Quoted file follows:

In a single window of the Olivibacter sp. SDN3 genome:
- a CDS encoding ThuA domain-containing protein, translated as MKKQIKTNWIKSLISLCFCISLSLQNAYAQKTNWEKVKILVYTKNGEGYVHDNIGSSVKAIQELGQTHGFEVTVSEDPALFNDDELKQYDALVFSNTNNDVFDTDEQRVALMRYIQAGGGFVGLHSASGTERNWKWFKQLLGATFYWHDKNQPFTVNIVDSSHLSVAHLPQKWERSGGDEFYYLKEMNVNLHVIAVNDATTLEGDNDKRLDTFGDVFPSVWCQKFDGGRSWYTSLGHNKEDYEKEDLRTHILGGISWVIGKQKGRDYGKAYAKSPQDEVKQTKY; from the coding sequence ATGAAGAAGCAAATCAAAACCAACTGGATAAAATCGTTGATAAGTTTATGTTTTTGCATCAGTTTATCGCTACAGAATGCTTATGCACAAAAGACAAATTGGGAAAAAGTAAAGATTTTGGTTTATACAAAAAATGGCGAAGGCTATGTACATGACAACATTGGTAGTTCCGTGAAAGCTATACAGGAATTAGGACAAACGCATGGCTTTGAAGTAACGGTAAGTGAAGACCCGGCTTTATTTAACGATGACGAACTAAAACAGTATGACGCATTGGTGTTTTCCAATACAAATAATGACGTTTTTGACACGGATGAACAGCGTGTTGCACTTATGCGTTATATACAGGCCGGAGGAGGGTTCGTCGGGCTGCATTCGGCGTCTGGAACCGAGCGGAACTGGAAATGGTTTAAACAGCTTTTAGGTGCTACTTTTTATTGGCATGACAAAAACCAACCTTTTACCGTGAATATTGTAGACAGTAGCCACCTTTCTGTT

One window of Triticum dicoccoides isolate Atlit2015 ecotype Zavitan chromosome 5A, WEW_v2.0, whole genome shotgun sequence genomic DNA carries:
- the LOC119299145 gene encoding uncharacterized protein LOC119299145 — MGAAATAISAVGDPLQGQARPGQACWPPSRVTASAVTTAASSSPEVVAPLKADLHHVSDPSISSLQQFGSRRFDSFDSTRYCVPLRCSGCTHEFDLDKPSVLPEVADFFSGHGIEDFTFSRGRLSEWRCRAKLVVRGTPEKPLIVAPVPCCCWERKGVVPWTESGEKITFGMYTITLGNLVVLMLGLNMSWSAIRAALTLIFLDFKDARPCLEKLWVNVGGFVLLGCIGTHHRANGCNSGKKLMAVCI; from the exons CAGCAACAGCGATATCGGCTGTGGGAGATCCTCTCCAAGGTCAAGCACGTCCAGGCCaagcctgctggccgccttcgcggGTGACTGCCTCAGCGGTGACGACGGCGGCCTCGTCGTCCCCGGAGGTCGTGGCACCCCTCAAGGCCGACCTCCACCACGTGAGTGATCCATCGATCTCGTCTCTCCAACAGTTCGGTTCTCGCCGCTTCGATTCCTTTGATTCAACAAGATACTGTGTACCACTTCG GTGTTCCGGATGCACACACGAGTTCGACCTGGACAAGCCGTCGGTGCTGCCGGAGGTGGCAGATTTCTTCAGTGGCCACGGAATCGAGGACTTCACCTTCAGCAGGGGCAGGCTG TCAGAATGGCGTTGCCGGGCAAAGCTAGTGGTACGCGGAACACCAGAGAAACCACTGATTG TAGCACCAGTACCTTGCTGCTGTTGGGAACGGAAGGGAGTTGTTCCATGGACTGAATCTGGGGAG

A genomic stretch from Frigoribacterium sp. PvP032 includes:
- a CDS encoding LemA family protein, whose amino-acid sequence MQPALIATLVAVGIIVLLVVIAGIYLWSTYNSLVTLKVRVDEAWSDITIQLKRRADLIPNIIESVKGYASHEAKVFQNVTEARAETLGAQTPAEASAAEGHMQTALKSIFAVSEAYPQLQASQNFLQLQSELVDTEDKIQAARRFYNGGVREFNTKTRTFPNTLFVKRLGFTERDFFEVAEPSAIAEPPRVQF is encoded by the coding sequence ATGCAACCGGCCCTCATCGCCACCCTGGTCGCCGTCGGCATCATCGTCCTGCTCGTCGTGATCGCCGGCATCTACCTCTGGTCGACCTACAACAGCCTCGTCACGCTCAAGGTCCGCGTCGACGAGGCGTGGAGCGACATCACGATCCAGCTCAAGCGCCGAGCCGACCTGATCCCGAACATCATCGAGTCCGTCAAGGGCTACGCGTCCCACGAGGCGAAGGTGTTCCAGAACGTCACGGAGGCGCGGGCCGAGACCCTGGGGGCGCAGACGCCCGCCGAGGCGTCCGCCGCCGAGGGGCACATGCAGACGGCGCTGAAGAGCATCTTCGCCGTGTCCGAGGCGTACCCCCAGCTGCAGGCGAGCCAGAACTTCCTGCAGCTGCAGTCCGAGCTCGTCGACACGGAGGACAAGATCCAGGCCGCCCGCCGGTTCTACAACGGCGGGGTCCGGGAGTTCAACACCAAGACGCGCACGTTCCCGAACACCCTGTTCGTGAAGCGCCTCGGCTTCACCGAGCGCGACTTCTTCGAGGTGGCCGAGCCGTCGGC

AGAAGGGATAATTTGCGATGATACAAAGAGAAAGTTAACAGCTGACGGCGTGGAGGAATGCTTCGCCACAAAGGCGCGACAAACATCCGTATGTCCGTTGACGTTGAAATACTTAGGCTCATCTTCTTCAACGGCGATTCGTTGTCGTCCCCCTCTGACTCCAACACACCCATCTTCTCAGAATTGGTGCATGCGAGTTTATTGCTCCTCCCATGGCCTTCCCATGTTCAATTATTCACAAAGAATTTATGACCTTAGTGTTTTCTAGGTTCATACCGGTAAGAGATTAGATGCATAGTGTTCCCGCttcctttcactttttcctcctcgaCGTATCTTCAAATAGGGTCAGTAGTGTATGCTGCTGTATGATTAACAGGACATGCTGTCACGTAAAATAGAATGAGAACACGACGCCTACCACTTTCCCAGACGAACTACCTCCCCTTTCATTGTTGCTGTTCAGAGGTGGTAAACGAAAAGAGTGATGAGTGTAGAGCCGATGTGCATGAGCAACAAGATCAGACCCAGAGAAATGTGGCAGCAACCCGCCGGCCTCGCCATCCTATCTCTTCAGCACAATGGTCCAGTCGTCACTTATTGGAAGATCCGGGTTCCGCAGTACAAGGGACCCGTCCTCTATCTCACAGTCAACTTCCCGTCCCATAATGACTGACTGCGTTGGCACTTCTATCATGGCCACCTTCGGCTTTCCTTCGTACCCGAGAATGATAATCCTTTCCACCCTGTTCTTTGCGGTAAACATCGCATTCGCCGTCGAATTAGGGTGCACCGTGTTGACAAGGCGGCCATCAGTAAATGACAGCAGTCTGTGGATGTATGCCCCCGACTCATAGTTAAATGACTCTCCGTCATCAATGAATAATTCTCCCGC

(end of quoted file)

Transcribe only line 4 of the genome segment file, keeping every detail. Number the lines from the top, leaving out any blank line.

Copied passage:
- the LOC119299145 gene encoding uncharacterized protein LOC119299145 — MGAAATAISAVGDPLQGQARPGQACWPPSRVTASAVTTAASSSPEVVAPLKADLHHVSDPSISSLQQFGSRRFDSFDSTRYCVPLRCSGCTHEFDLDKPSVLPEVADFFSGHGIEDFTFSRGRLSEWRCRAKLVVRGTPEKPLIVAPVPCCCWERKGVVPWTESGEKITFGMYTITLGNLVVLMLGLNMSWSAIRAALTLIFLDFKDARPCLEKLWVNVGGFVLLGCIGTHHRANGCNSGKKLMAVCI; from the exons CAGCAACAGCGATATCGGCTGTGGGAGATCCTCTCCAAGGTCAAGCACGTCCAGGCCaagcctgctggccgccttcgcggGTGACTGCCTCAGCGGTGACGACGGCGGCCTCGTCGTCCCCGGAGGTCGTGGCACCCCTCAAGGCCGACCTCCACCACGTGAGTGATCCATCGATCTCGTCTCTCCAACAGTTCGGTTCTCGCCGCTTCGATTCCTTTGATTCAACAAGATACTGTGTACCACTTCG GTGTTCCGGATGCACACACGAGTTCGACCTGGACAAGCCGTCGGTGCTGCCGGAGGTGGCAGATTTCTTCAGTGGCCACGGAATCGAGGACTTCACCTTCAGCAGGGGCAGGCTG TCAGAATGGCGTTGCCGGGCAAAGCTAGTGGTACGCGGAACACCAGAGAAACCACTGATTG TAGCACCAGTACCTTGCTGCTGTTGGGAACGGAAGGGAGTTGTTCCATGGACTGAATCTGGGGAG